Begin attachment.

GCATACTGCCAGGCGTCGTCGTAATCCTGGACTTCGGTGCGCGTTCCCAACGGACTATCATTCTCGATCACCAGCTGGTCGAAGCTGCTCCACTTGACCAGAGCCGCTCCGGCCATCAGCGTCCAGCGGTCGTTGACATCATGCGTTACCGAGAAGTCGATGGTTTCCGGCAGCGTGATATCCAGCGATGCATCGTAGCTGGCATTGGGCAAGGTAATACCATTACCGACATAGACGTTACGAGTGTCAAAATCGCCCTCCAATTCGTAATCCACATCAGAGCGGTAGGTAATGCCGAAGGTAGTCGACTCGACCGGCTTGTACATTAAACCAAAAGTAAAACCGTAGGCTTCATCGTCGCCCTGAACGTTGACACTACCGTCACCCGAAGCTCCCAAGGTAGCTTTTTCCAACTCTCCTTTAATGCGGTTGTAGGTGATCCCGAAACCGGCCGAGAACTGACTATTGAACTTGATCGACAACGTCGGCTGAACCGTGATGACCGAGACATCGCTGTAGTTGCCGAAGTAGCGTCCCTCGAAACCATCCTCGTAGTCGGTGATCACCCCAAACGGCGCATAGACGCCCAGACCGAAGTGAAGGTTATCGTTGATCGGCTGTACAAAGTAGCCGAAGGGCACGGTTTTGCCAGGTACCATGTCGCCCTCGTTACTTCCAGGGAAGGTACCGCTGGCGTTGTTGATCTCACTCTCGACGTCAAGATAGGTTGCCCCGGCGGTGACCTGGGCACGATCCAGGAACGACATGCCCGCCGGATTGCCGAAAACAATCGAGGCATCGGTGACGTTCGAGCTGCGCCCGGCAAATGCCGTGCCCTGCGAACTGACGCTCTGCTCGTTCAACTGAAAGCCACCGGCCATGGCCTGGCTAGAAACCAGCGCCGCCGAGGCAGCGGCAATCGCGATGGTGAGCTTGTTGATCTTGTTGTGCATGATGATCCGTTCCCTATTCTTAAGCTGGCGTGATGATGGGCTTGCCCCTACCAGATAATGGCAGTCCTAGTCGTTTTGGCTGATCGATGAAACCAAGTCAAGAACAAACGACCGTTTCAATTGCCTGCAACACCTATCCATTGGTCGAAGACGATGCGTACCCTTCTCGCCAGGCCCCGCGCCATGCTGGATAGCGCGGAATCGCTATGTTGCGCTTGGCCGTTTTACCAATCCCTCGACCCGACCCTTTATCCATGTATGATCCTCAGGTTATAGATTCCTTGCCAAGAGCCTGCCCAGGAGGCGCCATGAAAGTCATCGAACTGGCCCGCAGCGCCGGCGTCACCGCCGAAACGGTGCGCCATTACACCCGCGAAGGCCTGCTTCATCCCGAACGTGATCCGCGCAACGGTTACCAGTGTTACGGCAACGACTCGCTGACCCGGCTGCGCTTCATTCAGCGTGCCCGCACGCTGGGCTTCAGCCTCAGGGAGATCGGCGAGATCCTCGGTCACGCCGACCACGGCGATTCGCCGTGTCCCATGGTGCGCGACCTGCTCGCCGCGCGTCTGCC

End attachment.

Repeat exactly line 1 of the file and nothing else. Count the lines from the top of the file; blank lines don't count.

GCATACTGCCAGGCGTCGTCGTAATCCTGGACTTCGGTGCGCGTTCCCAACGGACTATCATTCTCGATCACCAGCTGGTCGAAGCTGCTCCACTTGACCAGAGCCGCTCCGGCCATCAGCGTCCAGCGGTCGTTGACATCATGCGTTACCGAGAAGTCGATGGTTTCCGGCAGCGTGATATCCAGCGATGCATCGTAGCTGGCATTGGGCAAGGTAATACCATTACCGACATAGACGTTACGAGTGTCAAAATCGCCCTCCAATTCGTAATCCACATCAGAGCGGTAGGTAATGCCGAAGGTAGTCGACTCGACCGGCTTGTACATTAAACCAAAAGTAAAACCGTAGGCTTCATCGTCGCCCTGAACGTTGACACTACCGTCACCCGAAGCTCCCAAGGTAGCTTTTTCCAACTCTCCTTTAATGCGGTTGTAGGTGATCCCGAAACCGGCCGAGAACTGACTATTGAACTTGATCGACAACGTCGGCTGAACCGTGATGACCGAGACATCGCTGTAGTTGCCGAAGTAGCGTCCCTCGAAACCATCCTCGTAGTCGGTGATCACCCCAAACGGCGCATAGACGCCCAGACCGAAGTGAAGGTTATCGTTGATCGGCTGTACAAAGTAGCCGAAGGGCACGGTTTTGCCAGGTACCATGTCGCCCTCGTTACTTCCAGGGAAGGTACCGCTGGCGTTGTTGATCTCACTCTCGACGTCAAGATAGGTTGCCCCGGCGGTGACCTGGGCACGATCCAGGAACGACATGCCCGCCGGATTGCCGAAAACAATCGAGGCATCGGTGACGTTCGAGCTGCGCCCGGCAAATGCCGTGCCCTGCGAACTGACGCTCTGCTCGTTCAACTGAAAGCCACCGGCCATGGCCTGGCTAGAAACCAGCGCCGCCGAGGCAGCGGCAATCGCGATGGTGAGCTTGTTGATCTTGTTGTGCATGATGATCCGTTCCCTATTCTTAAGCTGGCGTGATGATGGGCTTGCCCCTACCAGATAATGGCAGTCCTAGTCGTTTTGGCTGATCGATGAAACCAAGTCAAGAACAAACGACCGTTTCAATTGCCTGCAACACCTATCCATTGGTCGAAGACGATGCGTACCCTTCTCGCCAGGCCCCGCGCCATGCTGGATAGCGCGGAATCGCTATGTTGCGCTTGGCCGTTTTACCAATCCCTCGACCCGACCCTTTATCCATGTATGATCCTCAGGTTATAGATTCCTTGCCAAGAGCCTGCCCAGGAGGCGCCATGAAAGTCATCGAACTGGCCCGCAGCGCCGGCGTCACCGCCGAAACGGTGCGCCATTACACCCGCGAAGGCCTGCTTCATCCCGAACGTGATCCGCGCAACGGTTACCAGTGTTACGGCAACGACTCGCTGACCCGGCTGCGCTTCATTCAGCGTGCCCGCACGCTGGGCTTCAGCCTCAGGGAGATCGGCGAGATCCTCGGTCACGCCGACCACGGCGATTCGCCGTGTCCCATGGTGCGCGACCTGCTCGCCGCGCGTCTGCC